Like many markets, the NYMEX crude oil market has trading volumes that greatly exceed physical supply or demand.
This is one reason why I don’t pay particularly close attention to supply and demand data.
Sure, the weekly EIA report can be a market-moving event, but very often, the market seems to move in exact opposite ways than one might expect, based upon the data. Supply and demand reports, in my view, are primarily occasions for spikes in volatility and the corresponding running of stop loss orders.
According to my calculations (which are open to review and comment), the average daily trading of NYMEX crude oil contracts are 55X the actual demand of physical U.S. oil demand.
And this is just one publicly trading exchange, not including the over-the-counter and other markets.
As a result of this avalanche of electronic orders, I believe that in the short run, the electronic trading of bids and offers sets the price of crude oil, not physical supply and demand. The commodity being traded is therefore the futures contracts itself, not hydrocarbon molecules.
This is why I pay close attention to the individual futures contracts, their corresponding options markets, and their expiration dates.
August 2018 WTI Crude Oil Option Expiration
The chart below shows the hourly price action of the August 2018 crude oil contract into option expiration. In blue, I have also graphed a blue line which shows the place where the total options delta equals zero during the option expiration week.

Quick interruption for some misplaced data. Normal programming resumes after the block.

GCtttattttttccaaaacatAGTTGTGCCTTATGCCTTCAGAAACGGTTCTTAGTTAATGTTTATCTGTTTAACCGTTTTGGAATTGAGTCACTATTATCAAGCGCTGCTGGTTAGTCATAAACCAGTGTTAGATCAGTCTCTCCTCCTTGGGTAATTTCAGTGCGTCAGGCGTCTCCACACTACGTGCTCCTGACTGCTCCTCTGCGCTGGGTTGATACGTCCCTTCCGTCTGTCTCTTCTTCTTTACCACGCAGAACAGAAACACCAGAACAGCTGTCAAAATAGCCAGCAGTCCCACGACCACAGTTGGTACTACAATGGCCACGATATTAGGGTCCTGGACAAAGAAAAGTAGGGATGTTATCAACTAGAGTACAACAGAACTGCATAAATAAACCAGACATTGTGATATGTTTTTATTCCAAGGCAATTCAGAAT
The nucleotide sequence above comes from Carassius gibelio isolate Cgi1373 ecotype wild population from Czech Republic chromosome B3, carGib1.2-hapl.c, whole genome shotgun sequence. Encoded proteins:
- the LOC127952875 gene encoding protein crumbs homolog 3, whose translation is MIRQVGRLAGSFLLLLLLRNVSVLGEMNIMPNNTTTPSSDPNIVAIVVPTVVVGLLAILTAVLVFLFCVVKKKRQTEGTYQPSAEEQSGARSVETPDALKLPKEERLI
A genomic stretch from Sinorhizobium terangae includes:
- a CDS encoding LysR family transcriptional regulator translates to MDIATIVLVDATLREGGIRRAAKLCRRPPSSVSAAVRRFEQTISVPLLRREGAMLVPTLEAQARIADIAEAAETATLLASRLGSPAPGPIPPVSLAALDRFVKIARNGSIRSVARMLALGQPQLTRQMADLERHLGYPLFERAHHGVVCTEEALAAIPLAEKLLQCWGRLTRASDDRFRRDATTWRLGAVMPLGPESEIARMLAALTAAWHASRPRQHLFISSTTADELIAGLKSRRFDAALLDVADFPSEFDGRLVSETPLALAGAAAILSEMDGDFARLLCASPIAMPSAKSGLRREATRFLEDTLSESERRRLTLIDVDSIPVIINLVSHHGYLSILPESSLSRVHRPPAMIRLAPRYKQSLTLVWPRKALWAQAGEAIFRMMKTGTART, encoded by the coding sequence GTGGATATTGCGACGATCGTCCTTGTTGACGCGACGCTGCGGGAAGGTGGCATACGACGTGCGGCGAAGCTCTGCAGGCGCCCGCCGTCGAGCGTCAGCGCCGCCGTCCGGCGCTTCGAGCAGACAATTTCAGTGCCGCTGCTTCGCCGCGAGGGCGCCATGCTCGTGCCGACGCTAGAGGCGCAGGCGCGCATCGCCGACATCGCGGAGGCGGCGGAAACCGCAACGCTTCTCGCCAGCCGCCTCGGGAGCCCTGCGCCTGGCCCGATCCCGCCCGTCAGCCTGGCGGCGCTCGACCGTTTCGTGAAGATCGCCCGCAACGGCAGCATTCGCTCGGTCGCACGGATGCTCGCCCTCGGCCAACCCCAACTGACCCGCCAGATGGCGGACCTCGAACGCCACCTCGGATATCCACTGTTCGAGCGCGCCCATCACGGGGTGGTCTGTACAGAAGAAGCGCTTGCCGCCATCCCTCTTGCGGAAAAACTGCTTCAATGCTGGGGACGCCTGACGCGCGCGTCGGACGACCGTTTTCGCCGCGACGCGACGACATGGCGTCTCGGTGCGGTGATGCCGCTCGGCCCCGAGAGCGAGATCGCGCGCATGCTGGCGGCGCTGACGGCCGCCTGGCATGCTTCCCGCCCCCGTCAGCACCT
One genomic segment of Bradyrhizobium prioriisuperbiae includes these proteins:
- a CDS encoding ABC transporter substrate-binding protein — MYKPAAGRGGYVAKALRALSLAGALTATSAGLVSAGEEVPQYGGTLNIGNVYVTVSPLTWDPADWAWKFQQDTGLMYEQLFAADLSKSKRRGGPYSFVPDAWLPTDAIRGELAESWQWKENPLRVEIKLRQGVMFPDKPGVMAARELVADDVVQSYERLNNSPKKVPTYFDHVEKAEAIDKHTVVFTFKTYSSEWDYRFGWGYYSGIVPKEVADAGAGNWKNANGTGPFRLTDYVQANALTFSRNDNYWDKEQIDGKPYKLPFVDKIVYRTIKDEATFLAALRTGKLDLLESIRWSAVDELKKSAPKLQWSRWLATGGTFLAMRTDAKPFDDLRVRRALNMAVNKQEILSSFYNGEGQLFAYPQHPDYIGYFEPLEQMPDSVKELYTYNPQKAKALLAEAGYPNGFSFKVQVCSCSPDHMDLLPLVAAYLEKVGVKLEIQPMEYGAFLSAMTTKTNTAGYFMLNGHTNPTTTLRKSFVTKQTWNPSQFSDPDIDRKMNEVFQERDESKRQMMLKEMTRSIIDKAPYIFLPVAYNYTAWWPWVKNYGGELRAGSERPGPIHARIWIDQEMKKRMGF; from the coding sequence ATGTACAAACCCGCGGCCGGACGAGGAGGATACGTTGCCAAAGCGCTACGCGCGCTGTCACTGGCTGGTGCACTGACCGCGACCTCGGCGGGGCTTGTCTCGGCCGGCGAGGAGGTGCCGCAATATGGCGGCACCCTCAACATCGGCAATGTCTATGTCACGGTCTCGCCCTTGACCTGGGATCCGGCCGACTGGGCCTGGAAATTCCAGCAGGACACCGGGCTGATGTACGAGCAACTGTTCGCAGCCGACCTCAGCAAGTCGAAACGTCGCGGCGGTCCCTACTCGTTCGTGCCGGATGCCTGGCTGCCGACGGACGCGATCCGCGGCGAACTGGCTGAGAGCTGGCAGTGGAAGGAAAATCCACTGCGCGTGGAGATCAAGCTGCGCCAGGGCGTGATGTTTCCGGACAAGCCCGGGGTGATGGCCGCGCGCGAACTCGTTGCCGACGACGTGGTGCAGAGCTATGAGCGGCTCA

Consistent with Op-ex Price Magnet Theory, the price of crude oil fell from a high near $74.50 to an option expiration close of $68.5, right at the point where total options delta was neutral. Over a dozen different markets over the past year, I have seen this kind of mean-reversion to options delta-neutral about 75% of the time.
Here is the value of front-month crude oil, together with delta and gamma neutral, from the beginning of February 2018.
Op-ex Price Magnet Theory
Futures and options contracts have definite expiration dates. As the expiration date approaches, market participants roll their positions into later months. This rollover almost always creates a situation where the options market will have increasing value relative to the underlying futures market.
One example highlights the potential influence of the options market on the underlying futures market itself. On 7/24/18, the August NYMEX natural gas futures contract had 33k contracts of open interest and the delta-equivalent puts for the August contract was near 50k. This means that the put sellers – in aggregate – had more natural gas price exposure than the holders of the August natural gas contract itself!
This reveals an incentive for the put sellers to push the price of natural gas higher – on or before 7/26/18. By doing so, the put sellers reduce their put exposure and optimize their overall profits.
Structurally, the day of option expiration gives the large traders the ability to purge risk and maximize profits as they unwind their sizable futures and options positions. The Price Magnet theory doesn’t hold for every month and for every option expiration, but I have seen price move towards delta and gamma neutral about 75% of the time across various markets. When the futures value and Price Magnet do not converge, it often has been following a recent strong up- or down-trend prior to op-ex.
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The authors may have a position in the mentioned securities at the time of publication. Any opinions expressed herein are solely those of the author, and do not in any way represent the views or opinions of any other person or entity.